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Trump Just Blurted Out the Real Reason He Hired Matt Whitaker

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Jonathan Chait explains, in New York:

“The inner workings of the Mueller investigation are a total mess,” tweetedPresident Trump this morning. But why would the president have access to the inner workings of the Mueller investigation, which is supposed to be firewalled away from his influence?

There’s a strong chance Trump is just making this up, of course. On the other hand, over the last week, the Mueller investigation has been supervised by acting attorney general Matt Whitaker, who would have access to the investigation’s inner workings. It might be the case that Trump actually has access to the inner workings of the Mueller investigation because he finally has somebody running the Justice Department who is pliant and unethical enough to give it to him.

There has been a persistent disbelief among many observers throughout the Trump presidency that the underlying reality is as bad as it appears on the surface. But the scumminess of the arrangement is increasingly naked. Here, lying about in plain  sight, is Trump’s response yesterday to a question from the conservative Daily Caller, which asked, “Could you tell us where your thinking is currently on the attorney general position? I know you’re happy with Matthew Whitaker, do you have any names? Chris Christie?”

In response Trump embarked on a rant about the Mueller investigation:

I knew [Whitaker] only as he pertained, you know, as he was with Jeff Sessions. And, um, you know, look, as far as I’m concerned this is an investigation that should have never been brought. It should have never been had.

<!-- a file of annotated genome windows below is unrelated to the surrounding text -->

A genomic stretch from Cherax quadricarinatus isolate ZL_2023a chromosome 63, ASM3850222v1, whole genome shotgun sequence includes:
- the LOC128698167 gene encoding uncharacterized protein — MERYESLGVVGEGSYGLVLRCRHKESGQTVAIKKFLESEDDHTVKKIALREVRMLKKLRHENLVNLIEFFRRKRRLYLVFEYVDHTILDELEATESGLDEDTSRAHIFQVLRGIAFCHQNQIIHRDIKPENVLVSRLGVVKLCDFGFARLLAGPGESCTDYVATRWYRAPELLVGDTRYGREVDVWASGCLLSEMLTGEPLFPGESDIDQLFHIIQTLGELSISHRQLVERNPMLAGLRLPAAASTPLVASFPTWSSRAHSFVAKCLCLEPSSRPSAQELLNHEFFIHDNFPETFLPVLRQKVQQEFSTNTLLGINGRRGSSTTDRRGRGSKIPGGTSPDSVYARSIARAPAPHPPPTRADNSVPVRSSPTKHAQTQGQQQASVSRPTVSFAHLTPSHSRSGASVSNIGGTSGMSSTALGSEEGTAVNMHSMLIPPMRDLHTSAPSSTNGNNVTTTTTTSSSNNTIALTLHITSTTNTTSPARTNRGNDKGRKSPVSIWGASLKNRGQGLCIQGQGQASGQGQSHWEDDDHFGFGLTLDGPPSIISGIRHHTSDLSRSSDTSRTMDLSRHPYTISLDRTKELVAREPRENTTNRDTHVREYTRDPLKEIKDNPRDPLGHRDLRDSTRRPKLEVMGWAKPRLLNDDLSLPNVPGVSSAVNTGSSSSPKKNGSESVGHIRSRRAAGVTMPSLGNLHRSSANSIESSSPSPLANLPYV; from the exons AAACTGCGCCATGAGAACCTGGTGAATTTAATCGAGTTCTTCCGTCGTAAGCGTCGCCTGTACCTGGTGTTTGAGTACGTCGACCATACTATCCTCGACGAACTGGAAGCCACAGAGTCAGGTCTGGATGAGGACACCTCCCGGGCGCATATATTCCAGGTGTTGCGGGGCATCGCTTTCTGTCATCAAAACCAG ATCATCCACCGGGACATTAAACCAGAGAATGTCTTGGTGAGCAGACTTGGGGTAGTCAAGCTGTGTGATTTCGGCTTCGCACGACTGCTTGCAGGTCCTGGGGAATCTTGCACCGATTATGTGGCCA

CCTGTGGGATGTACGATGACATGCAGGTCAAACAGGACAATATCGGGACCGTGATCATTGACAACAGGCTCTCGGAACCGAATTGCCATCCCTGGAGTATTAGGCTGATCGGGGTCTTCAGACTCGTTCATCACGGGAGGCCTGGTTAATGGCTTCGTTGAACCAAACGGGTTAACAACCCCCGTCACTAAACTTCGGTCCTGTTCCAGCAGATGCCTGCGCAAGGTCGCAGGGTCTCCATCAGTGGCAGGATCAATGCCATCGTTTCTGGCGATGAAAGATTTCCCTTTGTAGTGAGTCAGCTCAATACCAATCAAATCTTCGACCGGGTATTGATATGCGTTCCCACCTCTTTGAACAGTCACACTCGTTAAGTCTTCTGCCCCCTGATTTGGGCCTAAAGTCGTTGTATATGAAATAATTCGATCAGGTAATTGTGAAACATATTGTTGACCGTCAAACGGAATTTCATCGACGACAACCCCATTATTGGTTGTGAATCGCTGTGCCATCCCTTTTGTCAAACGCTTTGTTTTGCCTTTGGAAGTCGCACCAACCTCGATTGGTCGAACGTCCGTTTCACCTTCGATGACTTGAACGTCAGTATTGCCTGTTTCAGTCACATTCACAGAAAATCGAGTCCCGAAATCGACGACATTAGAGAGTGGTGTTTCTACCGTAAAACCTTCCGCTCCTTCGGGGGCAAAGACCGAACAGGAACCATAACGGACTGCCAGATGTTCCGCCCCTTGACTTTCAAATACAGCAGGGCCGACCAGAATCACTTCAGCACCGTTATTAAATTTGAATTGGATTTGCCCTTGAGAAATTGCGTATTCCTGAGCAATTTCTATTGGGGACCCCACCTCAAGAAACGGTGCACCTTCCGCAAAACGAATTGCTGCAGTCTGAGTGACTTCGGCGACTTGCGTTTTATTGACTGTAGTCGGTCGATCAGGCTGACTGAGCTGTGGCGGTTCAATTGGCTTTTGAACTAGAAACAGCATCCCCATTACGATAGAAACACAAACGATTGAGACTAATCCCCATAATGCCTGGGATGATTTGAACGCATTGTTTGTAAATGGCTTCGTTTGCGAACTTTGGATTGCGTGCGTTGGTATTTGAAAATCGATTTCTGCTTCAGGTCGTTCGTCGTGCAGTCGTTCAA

It’s something that should have never been brought. It’s an illegal investigation. And you know, it’s very interesting because when you talk about not Senate confirmed, well, Mueller’s not Senate confirmed.

Trump is all but confessing that he hired Whitaker to stop the “illegal” Mueller probe.

Whitaker may not have the opportunity to squelch the Mueller probe. He has to clear two legal hurdles: First, the constitutionality of his appointment is being challenged — it is not clear whether a president has the authority to install an acting attorney general without Senate confirmation. Second, Whitaker might be required to recuse himself from the Russia investigation, since he knew and worked closely with Sam Clovis, a member of the campaign and a subject the of the investigation.

But what is almost certainly not going to stop Whitaker is any inherent sense of professional ethics. Whitaker’s history includes a stint with World Patent Marketing, a scam firm that was shut down by the Federal Trade Commission, and is currently under FBI investigation. Its basic business model appears to have consisted of finding people with ideas for inventions, persuading them that World Patent Marketing could turn the idea into a commercial success, and bilking them for large payments, in return for which they would get nothing. Whitaker’s role at the firm involved using his legal and political connections to threaten the defrauded customers.